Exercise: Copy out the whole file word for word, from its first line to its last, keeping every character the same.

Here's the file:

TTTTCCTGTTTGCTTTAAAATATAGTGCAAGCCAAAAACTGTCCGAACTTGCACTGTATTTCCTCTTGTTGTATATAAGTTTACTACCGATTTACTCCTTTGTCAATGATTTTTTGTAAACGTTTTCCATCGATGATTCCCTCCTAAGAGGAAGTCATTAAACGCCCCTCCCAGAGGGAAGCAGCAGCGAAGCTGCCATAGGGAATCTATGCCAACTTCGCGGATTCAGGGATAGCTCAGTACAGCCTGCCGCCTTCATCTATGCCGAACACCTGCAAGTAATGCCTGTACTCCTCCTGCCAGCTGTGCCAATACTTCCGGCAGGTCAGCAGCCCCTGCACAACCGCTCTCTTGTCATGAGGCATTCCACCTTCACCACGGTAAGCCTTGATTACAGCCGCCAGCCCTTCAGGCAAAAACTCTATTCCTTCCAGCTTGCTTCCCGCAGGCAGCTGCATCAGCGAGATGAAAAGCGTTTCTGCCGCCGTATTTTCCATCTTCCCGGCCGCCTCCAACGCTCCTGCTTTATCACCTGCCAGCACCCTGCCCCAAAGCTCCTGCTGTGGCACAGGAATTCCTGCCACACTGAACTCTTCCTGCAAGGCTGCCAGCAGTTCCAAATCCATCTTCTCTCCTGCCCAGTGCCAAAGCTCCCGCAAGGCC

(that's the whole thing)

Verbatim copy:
TTTTCCTGTTTGCTTTAAAATATAGTGCAAGCCAAAAACTGTCCGAACTTGCACTGTATTTCCTCTTGTTGTATATAAGTTTACTACCGATTTACTCCTTTGTCAATGATTTTTTGTAAACGTTTTCCATCGATGATTCCCTCCTAAGAGGAAGTCATTAAACGCCCCTCCCAGAGGGAAGCAGCAGCGAAGCTGCCATAGGGAATCTATGCCAACTTCGCGGATTCAGGGATAGCTCAGTACAGCCTGCCGCCTTCATCTATGCCGAACACCTGCAAGTAATGCCTGTACTCCTCCTGCCAGCTGTGCCAATACTTCCGGCAGGTCAGCAGCCCCTGCACAACCGCTCTCTTGTCATGAGGCATTCCACCTTCACCACGGTAAGCCTTGATTACAGCCGCCAGCCCTTCAGGCAAAAACTCTATTCCTTCCAGCTTGCTTCCCGCAGGCAGCTGCATCAGCGAGATGAAAAGCGTTTCTGCCGCCGTATTTTCCATCTTCCCGGCCGCCTCCAACGCTCCTGCTTTATCACCTGCCAGCACCCTGCCCCAAAGCTCCTGCTGTGGCACAGGAATTCCTGCCACACTGAACTCTTCCTGCAAGGCTGCCAGCAGTTCCAAATCCATCTTCTCTCCTGCCCAGTGCCAAAGCTCCCGCAAGGCC